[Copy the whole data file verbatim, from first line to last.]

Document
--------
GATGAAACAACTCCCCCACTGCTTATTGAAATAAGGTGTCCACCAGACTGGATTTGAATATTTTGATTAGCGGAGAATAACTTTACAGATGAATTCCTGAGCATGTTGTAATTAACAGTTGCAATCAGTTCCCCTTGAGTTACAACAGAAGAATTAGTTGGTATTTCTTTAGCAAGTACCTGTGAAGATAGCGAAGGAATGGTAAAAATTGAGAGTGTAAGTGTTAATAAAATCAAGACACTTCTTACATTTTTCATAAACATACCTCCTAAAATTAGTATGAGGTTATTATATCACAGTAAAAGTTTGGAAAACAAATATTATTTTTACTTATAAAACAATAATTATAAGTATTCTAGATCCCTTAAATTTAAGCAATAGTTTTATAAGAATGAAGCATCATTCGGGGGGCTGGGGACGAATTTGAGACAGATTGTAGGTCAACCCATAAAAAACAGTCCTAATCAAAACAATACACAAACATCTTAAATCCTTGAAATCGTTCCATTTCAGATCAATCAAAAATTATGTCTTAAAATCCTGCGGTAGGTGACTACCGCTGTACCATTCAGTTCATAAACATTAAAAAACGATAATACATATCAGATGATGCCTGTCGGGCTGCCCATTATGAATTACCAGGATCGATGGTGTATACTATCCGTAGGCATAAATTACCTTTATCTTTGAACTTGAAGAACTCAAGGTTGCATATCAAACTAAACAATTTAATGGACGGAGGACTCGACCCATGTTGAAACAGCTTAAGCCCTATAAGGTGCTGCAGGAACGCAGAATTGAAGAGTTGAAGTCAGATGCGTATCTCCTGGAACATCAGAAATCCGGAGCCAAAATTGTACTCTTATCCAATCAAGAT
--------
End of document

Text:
GATGAAACAACTCCCCCACTGCTTATTGAAATAAGGTGTCCACCAGACTGGATTTGAATATTTTGATTAGCGGAGAATAACTTTACAGATGAATTCCTGAGCATGTTGTAATTAACAGTTGCAATCAGTTCCCCTTGAGTTACAACAGAAGAATTAGTTGGTATTTCTTTAGCAAGTACCTGTGAAGATAGCGAAGGAATGGTAAAAATTGAGAGTGTAAGTGTTAATAAAATCAAGACACTTCTTACATTTTTCATAAACATACCTCCTAAAATTAGTATGAGGTTATTATATCACAGTAAAAGTTTGGAAAACAAATATTATTTTTACTTATAAAACAATAATTATAAGTATTCTAGATCCCTTAAATTTAAGCAATAGTTTTATAAGAATGAAGCATCATTCGGGGGGCTGGGGACGAATTTGAGACAGATTGTAGGTCAACCCATAAAAAACAGTCCTAATCAAAACAATACACAAACATCTTAAATCCTTGAAATCGTTCCATTTCAGATCAATCAAAAATTATGTCTTAAAATCCTGCGGTAGGTGACTACCGCTGTACCATTCAGTTCATAAACATTAAAAAACGATAATACATATCAGATGATGCCTGTCGGGCTGCCCATTATGAATTACCAGGATCGATGGTGTATACTATCCGTAGGCATAAATTACCTTTATCTTTGAACTTGAAGAACTCAAGGTTGCATATCAAACTAAACAATTTAATGGACGGAGGACTCGACCCATGTTGAAACAGCTTAAGCCCTATAAGGTGCTGCAGGAACGCAGAATTGAAGAGTTGAAGTCAGATGCGTATCTCCTGGAACATCAGAAATCCGGAGCCAAAATTGTACTCTTATCCAATCAAGAT